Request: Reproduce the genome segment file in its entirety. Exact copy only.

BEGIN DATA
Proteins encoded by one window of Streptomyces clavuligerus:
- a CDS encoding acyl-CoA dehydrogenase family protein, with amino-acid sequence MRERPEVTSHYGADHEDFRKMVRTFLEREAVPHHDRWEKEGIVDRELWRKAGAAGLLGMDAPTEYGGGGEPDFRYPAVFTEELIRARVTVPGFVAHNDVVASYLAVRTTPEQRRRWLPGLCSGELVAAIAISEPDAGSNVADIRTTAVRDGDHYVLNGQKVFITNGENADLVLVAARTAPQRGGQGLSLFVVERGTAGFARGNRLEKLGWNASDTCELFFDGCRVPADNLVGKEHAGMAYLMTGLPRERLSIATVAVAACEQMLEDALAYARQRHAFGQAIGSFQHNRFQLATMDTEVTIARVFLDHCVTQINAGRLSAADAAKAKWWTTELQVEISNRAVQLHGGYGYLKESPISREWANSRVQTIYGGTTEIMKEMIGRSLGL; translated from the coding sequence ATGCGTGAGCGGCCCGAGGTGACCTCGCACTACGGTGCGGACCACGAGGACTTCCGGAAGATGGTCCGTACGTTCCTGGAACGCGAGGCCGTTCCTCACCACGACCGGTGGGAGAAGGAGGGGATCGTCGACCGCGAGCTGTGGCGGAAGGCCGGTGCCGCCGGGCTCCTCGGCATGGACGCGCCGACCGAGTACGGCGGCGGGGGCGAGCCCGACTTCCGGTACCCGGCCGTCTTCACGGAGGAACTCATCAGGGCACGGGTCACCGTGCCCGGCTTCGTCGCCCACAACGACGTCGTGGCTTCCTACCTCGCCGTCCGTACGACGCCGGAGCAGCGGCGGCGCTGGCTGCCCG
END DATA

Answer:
Proteins encoded by one window of Streptomyces clavuligerus:
- a CDS encoding acyl-CoA dehydrogenase family protein, with amino-acid sequence MRERPEVTSHYGADHEDFRKMVRTFLEREAVPHHDRWEKEGIVDRELWRKAGAAGLLGMDAPTEYGGGGEPDFRYPAVFTEELIRARVTVPGFVAHNDVVASYLAVRTTPEQRRRWLPGLCSGELVAAIAISEPDAGSNVADIRTTAVRDGDHYVLNGQKVFITNGENADLVLVAARTAPQRGGQGLSLFVVERGTAGFARGNRLEKLGWNASDTCELFFDGCRVPADNLVGKEHAGMAYLMTGLPRERLSIATVAVAACEQMLEDALAYARQRHAFGQAIGSFQHNRFQLATMDTEVTIARVFLDHCVTQINAGRLSAADAAKAKWWTTELQVEISNRAVQLHGGYGYLKESPISREWANSRVQTIYGGTTEIMKEMIGRSLGL; translated from the coding sequence ATGCGTGAGCGGCCCGAGGTGACCTCGCACTACGGTGCGGACCACGAGGACTTCCGGAAGATGGTCCGTACGTTCCTGGAACGCGAGGCCGTTCCTCACCACGACCGGTGGGAGAAGGAGGGGATCGTCGACCGCGAGCTGTGGCGGAAGGCCGGTGCCGCCGGGCTCCTCGGCATGGACGCGCCGACCGAGTACGGCGGCGGGGGCGAGCCCGACTTCCGGTACCCGGCCGTCTTCACGGAGGAACTCATCAGGGCACGGGTCACCGTGCCCGGCTTCGTCGCCCACAACGACGTCGTGGCTTCCTACCTCGCCGTCCGTACGACGCCGGAGCAGCGGCGGCGCTGGCTGCCCG